The proliferation of technology has transformed societies and modern service landscapes at lightning speed. Technology profoundly shapes how people interact and positively and negatively affects people’s well-being. While centering lived experience has reaped its fruits in the service realm, a glaring gap exists in the knowledge of and the interplay between the understanding of people’s situated experience and the creation of compelling technology-infused service. To unravel this relationship, it is essential to involve a human-centered approach. This can prevent risks of mass-entrusted technology in service, especially given the increasingly rapid evolution of technology such as artificial intelligence.
Central research questions are: How do people experience technology-infused service? How does technology shape service experience?
The research may draw on philosophical concepts related to (embodied) experience, technology, desire, anxiety, and meaning. Philosophies of, for example, Martin Heidegger, Maurice Merleau-Ponty, and Jacques Lacan can be considered. Qualitative research methods are central to acquiring data across multiple technological service contexts, such as healthcare or high-tech retail, involving numerous actors: businesses, customers, and consumers.
The research predominantly attempts to contribute to Organization Theory and Service Research. The research aspires to:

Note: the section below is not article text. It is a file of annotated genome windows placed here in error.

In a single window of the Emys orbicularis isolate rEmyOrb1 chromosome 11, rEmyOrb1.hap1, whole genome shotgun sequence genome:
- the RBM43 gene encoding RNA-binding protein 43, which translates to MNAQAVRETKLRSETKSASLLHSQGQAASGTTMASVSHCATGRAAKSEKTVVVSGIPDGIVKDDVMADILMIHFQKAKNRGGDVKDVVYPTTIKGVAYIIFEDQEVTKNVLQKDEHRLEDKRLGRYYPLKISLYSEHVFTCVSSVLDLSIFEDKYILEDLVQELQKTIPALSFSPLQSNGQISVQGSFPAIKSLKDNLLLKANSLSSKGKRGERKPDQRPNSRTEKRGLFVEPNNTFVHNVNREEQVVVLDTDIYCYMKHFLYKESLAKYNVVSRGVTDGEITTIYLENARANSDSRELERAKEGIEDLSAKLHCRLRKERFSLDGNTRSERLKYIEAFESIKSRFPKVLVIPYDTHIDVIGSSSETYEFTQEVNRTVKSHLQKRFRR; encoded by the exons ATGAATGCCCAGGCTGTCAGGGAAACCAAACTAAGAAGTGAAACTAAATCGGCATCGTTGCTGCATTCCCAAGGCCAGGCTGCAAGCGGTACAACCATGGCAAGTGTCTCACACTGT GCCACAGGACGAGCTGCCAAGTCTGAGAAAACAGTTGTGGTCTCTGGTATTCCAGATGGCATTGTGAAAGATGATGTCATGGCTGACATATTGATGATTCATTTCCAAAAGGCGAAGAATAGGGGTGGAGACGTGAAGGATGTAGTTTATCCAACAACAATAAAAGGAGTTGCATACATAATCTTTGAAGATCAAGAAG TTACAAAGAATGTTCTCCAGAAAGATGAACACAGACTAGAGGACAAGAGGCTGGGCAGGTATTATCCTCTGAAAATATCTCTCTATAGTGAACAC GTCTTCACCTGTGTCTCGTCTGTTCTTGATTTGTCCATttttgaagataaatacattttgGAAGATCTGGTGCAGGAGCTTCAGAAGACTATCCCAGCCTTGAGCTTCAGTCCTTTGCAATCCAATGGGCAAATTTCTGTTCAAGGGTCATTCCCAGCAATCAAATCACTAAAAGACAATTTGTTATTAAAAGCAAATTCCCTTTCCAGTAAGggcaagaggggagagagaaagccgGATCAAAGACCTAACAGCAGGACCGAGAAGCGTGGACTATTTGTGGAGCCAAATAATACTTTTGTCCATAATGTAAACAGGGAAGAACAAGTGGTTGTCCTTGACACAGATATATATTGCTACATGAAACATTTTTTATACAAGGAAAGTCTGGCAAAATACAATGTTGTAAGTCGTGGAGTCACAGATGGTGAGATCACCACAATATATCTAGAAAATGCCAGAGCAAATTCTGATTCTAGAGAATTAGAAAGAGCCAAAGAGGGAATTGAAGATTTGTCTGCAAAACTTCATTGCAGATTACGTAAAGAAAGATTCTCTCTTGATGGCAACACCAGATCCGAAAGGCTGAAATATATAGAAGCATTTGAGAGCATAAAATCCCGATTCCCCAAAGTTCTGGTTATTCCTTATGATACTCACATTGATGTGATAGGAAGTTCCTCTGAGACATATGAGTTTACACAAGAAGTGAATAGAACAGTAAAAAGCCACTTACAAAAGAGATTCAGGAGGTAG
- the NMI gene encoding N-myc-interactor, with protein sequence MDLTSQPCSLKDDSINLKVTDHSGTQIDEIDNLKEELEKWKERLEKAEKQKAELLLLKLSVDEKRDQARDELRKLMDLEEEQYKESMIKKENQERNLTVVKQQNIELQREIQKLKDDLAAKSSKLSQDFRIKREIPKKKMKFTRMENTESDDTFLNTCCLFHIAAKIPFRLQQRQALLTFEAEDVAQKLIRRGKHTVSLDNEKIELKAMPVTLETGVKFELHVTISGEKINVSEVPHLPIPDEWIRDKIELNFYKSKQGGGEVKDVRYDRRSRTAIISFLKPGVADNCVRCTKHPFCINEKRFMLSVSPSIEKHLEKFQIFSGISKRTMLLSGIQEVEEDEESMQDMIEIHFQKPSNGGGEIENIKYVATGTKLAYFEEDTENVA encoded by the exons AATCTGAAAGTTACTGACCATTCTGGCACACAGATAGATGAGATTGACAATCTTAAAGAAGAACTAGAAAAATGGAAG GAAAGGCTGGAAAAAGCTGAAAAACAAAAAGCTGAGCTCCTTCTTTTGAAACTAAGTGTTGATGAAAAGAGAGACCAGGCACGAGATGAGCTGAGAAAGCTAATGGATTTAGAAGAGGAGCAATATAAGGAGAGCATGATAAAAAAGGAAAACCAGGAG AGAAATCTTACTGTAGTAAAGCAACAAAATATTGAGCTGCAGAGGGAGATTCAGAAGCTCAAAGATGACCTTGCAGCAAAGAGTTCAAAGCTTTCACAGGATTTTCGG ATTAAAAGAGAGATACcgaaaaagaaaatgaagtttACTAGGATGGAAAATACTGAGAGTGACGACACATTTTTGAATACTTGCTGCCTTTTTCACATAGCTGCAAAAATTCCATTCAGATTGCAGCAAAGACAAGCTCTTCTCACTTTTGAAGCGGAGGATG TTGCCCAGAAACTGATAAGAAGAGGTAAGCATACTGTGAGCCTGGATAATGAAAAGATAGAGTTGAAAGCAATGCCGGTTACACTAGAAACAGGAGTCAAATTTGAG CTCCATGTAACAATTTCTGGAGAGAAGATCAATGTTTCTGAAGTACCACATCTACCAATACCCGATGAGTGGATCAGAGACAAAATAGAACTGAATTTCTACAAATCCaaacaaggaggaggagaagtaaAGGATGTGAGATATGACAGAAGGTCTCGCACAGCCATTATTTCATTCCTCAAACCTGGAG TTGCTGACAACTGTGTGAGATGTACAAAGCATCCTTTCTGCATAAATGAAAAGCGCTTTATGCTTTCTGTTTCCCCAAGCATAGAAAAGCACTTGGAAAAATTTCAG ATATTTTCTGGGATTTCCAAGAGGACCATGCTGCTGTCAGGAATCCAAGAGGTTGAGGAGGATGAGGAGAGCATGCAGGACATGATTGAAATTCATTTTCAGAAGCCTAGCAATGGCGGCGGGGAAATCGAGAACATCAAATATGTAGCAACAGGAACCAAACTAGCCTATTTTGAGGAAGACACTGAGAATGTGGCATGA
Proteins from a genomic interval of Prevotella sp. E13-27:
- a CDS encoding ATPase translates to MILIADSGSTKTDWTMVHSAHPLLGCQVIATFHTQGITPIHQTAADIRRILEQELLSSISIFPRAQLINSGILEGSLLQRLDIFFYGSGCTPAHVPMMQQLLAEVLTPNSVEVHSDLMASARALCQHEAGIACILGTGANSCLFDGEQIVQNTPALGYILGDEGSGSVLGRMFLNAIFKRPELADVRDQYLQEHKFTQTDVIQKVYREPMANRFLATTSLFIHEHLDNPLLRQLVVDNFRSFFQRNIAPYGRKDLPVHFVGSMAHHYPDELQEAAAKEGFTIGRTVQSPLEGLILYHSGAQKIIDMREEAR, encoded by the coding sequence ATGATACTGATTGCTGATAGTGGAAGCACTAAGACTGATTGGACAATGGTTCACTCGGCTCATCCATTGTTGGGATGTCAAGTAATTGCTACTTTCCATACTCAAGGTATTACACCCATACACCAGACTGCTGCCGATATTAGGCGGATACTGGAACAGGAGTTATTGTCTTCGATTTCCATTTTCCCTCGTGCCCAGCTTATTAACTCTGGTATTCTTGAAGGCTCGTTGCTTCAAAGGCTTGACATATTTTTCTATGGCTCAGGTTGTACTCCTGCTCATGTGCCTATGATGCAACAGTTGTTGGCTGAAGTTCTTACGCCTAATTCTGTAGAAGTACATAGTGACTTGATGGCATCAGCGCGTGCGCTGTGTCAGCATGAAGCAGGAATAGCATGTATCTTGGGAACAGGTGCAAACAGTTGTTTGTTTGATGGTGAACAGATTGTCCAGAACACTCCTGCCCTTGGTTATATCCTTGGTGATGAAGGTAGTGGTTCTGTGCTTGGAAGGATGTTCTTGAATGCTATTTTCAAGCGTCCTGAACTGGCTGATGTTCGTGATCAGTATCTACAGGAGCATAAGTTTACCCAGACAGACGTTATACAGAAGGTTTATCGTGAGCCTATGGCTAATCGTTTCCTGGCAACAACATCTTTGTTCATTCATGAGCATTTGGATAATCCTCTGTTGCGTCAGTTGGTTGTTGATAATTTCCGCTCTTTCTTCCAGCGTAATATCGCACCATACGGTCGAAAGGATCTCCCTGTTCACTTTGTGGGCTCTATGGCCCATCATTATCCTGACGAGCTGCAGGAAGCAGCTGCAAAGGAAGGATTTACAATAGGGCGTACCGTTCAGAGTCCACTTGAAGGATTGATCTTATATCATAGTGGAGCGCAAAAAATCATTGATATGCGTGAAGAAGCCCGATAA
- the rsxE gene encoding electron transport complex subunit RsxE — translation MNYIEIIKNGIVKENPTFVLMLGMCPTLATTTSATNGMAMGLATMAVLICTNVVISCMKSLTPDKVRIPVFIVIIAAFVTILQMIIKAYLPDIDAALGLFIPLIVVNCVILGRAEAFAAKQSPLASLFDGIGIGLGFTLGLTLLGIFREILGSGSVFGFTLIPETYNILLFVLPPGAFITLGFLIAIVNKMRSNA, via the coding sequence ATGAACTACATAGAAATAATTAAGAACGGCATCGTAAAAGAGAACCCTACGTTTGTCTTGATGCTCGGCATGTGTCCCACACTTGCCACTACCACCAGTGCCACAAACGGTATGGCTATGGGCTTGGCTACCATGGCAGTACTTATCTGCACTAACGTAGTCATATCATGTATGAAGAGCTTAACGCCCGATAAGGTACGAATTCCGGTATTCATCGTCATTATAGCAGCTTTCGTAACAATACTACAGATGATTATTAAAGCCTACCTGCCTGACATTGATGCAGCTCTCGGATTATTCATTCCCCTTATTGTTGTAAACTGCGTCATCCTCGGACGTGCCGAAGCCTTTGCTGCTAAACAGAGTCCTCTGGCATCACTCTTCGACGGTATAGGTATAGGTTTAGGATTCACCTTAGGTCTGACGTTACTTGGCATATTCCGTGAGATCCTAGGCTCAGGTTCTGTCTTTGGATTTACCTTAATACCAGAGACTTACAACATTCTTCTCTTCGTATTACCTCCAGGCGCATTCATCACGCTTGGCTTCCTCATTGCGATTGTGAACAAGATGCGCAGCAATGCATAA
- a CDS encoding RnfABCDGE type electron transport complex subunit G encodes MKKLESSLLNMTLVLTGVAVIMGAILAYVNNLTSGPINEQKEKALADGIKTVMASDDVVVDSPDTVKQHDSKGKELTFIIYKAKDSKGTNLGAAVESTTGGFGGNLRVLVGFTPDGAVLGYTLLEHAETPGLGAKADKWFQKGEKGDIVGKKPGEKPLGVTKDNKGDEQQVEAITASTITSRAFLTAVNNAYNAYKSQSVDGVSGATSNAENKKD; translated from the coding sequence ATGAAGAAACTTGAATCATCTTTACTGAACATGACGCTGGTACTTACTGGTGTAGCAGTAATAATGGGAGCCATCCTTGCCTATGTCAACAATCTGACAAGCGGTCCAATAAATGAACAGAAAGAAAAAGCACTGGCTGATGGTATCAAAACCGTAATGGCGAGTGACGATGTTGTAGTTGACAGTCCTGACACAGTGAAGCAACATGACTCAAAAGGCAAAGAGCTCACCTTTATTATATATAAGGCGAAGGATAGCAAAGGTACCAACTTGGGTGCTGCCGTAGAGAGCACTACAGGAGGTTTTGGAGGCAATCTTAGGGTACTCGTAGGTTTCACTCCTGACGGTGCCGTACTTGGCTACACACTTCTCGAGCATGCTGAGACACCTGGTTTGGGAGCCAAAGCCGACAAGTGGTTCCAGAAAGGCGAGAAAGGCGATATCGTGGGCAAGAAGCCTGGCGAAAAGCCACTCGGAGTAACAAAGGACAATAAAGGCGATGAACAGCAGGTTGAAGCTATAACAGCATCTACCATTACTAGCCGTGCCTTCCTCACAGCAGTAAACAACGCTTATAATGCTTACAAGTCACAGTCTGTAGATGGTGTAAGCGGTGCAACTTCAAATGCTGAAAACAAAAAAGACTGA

- Deepen the knowledge about the concepts and the relationship between experience and technology-intense service;
- Offer insights to service designers, managers, business leaders, and policymakers to craft, optimize, and deliver technology-supported service in tune with users’ experiences;
- Address and surmount the challenge of mass-customized high-tech service that ignores human experience;
- Design organization and service strategies based on a deep awareness of the position and significance of technology in people’s lives.
Keywords: Experience, Service, Service Design, Technology, Qualitative Research, Phenomenology, Psychoanalytical Theory
The PhD candidate will be guided by a multidisciplinary supervisory team with rich experience in various domains. Dr. Yasin Sahhar is the daily supervisor, Dr. Michel Ehrenhard fulfills the role of promotor and Dr. Suzanne Janssen co-supervisor.
The successful applicant will join the Entrepreneurship and Technology Management (ETM) section of the High-tech Business & Entrepreneurship Department (HBE) at the Faculty of Behavioural Management and Social Sciences